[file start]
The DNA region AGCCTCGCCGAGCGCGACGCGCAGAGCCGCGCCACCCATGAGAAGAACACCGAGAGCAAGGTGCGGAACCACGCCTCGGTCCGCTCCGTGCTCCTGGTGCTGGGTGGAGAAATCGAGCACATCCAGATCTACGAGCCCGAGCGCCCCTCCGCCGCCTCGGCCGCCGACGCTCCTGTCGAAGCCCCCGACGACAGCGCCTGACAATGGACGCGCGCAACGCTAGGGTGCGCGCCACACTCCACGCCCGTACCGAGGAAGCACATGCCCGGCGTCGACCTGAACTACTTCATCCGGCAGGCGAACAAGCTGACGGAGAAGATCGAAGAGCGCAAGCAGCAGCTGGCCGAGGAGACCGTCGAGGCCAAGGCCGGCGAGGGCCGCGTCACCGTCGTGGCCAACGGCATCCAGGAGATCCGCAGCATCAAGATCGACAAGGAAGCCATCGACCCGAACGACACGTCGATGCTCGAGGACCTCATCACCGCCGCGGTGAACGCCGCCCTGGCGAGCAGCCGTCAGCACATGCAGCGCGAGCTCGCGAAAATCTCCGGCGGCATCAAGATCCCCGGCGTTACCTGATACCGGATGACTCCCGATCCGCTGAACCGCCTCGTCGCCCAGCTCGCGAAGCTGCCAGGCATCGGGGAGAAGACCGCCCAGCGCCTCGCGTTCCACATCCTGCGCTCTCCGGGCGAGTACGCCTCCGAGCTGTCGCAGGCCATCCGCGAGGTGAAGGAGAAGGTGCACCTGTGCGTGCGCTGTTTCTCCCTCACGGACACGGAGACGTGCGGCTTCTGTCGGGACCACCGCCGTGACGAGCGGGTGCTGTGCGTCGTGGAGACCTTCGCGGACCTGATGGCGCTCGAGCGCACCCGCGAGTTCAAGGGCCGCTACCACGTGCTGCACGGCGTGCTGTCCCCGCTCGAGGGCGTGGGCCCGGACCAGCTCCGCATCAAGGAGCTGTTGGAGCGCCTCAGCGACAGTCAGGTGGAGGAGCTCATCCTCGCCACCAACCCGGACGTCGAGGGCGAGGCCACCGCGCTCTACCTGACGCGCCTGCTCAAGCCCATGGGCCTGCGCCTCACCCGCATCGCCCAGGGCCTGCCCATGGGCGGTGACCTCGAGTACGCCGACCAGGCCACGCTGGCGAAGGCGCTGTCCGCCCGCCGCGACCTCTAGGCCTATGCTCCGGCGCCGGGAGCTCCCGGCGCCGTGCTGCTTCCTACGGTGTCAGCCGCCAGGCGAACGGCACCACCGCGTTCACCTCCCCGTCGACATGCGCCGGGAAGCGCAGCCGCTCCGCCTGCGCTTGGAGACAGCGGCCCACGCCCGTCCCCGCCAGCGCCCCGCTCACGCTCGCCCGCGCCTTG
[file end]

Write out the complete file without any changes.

The DNA region AGCCTCGCCGAGCGCGACGCGCAGAGCCGCGCCACCCATGAGAAGAACACCGAGAGCAAGGTGCGGAACCACGCCTCGGTCCGCTCCGTGCTCCTGGTGCTGGGTGGAGAAATCGAGCACATCCAGATCTACGAGCCCGAGCGCCCCTCCGCCGCCTCGGCCGCCGACGCTCCTGTCGAAGCCCCCGACGACAGCGCCTGACAATGGACGCGCGCAACGCTAGGGTGCGCGCCACACTCCACGCCCGTACCGAGGAAGCACATGCCCGGCGTCGACCTGAACTACTTCATCCGGCAGGCGAACAAGCTGACGGAGAAGATCGAAGAGCGCAAGCAGCAGCTGGCCGAGGAGACCGTCGAGGCCAAGGCCGGCGAGGGCCGCGTCACCGTCGTGGCCAACGGCATCCAGGAGATCCGCAGCATCAAGATCGACAAGGAAGCCATCGACCCGAACGACACGTCGATGCTCGAGGACCTCATCACCGCCGCGGTGAACGCCGCCCTGGCGAGCAGCCGTCAGCACATGCAGCGCGAGCTCGCGAAAATCTCCGGCGGCATCAAGATCCCCGGCGTTACCTGATACCGGATGACTCCCGATCCGCTGAACCGCCTCGTCGCCCAGCTCGCGAAGCTGCCAGGCATCGGGGAGAAGACCGCCCAGCGCCTCGCGTTCCACATCCTGCGCTCTCCGGGCGAGTACGCCTCCGAGCTGTCGCAGGCCATCCGCGAGGTGAAGGAGAAGGTGCACCTGTGCGTGCGCTGTTTCTCCCTCACGGACACGGAGACGTGCGGCTTCTGTCGGGACCACCGCCGTGACGAGCGGGTGCTGTGCGTCGTGGAGACCTTCGCGGACCTGATGGCGCTCGAGCGCACCCGCGAGTTCAAGGGCCGCTACCACGTGCTGCACGGCGTGCTGTCCCCGCTCGAGGGCGTGGGCCCGGACCAGCTCCGCATCAAGGAGCTGTTGGAGCGCCTCAGCGACAGTCAGGTGGAGGAGCTCATCCTCGCCACCAACCCGGACGTCGAGGGCGAGGCCACCGCGCTCTACCTGACGCGCCTGCTCAAGCCCATGGGCCTGCGCCTCACCCGCATCGCCCAGGGCCTGCCCATGGGCGGTGACCTCGAGTACGCCGACCAGGCCACGCTGGCGAAGGCGCTGTCCGCCCGCCGCGACCTCTAGGCCTATGCTCCGGCGCCGGGAGCTCCCGGCGCCGTGCTGCTTCCTACGGTGTCAGCCGCCAGGCGAACGGCACCACCGCGTTCACCTCCCCGTCGACATGCGCCGGGAAGCGCAGCCGCTCCGCCTGCGCTTGGAGACAGCGGCCCACGCCCGTCCCCGCCAGCGCCCCGCTCACGCTCGCCCGCGCCTTG